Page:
From the ‘Last Mile’ to the ‘Last Centimeter’
January 3, 2012 Editor 0
Authored by: Martin Herrndorf
Calls for pharmaceutical companies to make their pills and powders available to the poor at low prices are abundant. But that’s often when the challenges begin – and the solutions, something examined in a soon-to-be-launched Endeva report.
The challenge: The last mile!
Once again, the main challenge can be found in the “last mile” and, even, in the last centimetres:
How do pharmaceuticals reach remote rural areas? And once they do, where are they stored? Where are they cooled, when perishable?
Who controls fraudsters, producing copy-cats of well-known medical products, many of them without effect or even harmful?
And finally, on the last centimetres: Who persuades clients that the medicine will actually work? And who controls “compliance” of patients, taking their medicine regularly at the prescribed intervals, and till the end of the treatment period (sometimes well beyond the last symptoms?)
And, who’s going to pay for that? Even if pharmaceuticals are publicly funded, as is the case with Tubercolusis treatment in India, the distribution remains a logistical, technical and organisational challenge.
There are too many solutions for a single blog-post. Successful programmes, like Operation Asha, combine a series of elements in its “recipe” for successfully distributing pharmaceutical elements:
- Technology, like fingerprint readers and netbooks, to identify patients (it works like a charm, your author has tried it);
- Incentives, like a bonus for ASHA district staff for zero-defaults among their patients;
- Camouflage, such as hiding treatment centres in “normal” stores to avoid stigmatisation of patients.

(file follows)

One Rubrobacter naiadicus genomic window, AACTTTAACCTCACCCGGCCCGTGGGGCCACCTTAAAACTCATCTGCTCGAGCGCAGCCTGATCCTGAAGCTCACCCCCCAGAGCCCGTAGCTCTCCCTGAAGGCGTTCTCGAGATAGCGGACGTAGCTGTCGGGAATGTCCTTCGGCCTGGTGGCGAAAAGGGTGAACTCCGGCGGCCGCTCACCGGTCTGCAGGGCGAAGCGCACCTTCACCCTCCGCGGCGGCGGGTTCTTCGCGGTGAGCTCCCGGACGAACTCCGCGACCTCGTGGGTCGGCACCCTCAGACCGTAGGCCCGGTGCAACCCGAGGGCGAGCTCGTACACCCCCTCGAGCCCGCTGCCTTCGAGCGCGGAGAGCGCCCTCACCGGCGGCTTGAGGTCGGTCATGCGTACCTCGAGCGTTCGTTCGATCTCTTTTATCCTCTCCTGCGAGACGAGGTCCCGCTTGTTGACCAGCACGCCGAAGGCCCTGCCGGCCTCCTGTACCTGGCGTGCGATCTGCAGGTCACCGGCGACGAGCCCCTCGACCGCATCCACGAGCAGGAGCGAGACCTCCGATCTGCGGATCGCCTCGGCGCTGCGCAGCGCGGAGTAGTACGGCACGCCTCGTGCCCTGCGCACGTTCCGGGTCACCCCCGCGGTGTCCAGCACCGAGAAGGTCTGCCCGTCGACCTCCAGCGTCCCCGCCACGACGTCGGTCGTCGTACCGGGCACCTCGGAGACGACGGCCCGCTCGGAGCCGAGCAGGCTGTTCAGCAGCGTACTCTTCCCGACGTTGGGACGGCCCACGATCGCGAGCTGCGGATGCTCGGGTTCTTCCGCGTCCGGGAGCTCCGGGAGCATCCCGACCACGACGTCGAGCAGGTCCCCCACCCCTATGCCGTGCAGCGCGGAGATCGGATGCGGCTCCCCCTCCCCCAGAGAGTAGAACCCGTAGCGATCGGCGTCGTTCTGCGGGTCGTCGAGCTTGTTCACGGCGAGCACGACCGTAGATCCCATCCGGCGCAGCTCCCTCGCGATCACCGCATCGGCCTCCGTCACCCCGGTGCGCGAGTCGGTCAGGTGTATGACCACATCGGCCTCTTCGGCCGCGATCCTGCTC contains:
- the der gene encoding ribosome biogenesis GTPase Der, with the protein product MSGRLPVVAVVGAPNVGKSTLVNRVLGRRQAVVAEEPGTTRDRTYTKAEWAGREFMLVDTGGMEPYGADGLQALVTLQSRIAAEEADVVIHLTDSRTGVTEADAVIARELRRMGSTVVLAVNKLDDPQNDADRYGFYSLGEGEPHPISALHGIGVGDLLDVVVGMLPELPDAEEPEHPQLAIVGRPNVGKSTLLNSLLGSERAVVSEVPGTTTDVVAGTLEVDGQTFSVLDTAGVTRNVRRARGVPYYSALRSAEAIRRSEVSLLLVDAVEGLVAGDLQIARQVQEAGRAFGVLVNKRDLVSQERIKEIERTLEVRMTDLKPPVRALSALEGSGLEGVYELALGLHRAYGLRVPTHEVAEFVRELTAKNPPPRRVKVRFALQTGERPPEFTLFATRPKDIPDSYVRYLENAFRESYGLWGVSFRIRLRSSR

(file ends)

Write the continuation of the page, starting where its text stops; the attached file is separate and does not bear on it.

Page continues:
While Asha is certainly impressive, it is not a universal blueprint. But it contains a lot of inspiring small examples on how the big questions above could be tackled.
Which to pick?
If the bits and pieces for solving the “last mile and centimetre” challenge are out there, the task for practitioners is understanding them and finding the right combination that works in their specific context.
One aid in this task can be the upcoming “Bringing Medicines to Low-income Markets” publication. Almost one year after their report on Energize the BoP-Report, Berlin-based consultancy endeva has taken a look at a hundred business models for delivering pharamaceuticals, and summed up approaches that have worked in the convenient “A4s” – Awareness, Availability, Affordability, Acceptance; plus a additional A for Actors. The report has a wealth of information, which it provides in a digestible 72 pages. Probably, the accompanying case study vignettes are most useful for practitioners.
As with energy, they’ve packed up the findings in a report, will run a small workshop on Jan. 23, 2012 for practitioners interested in working on their business models, and have a bigger launch event in Berlin on the same day.
As some findings are relevant beyond the medical field, for BoP in general – for example the question on how to to persuade sceptical customers or fight piracy – the report makes a good read even if you’re not a health sector expert.
Disclaimer: I am sometimes working for endeva, being one of their expert associates.
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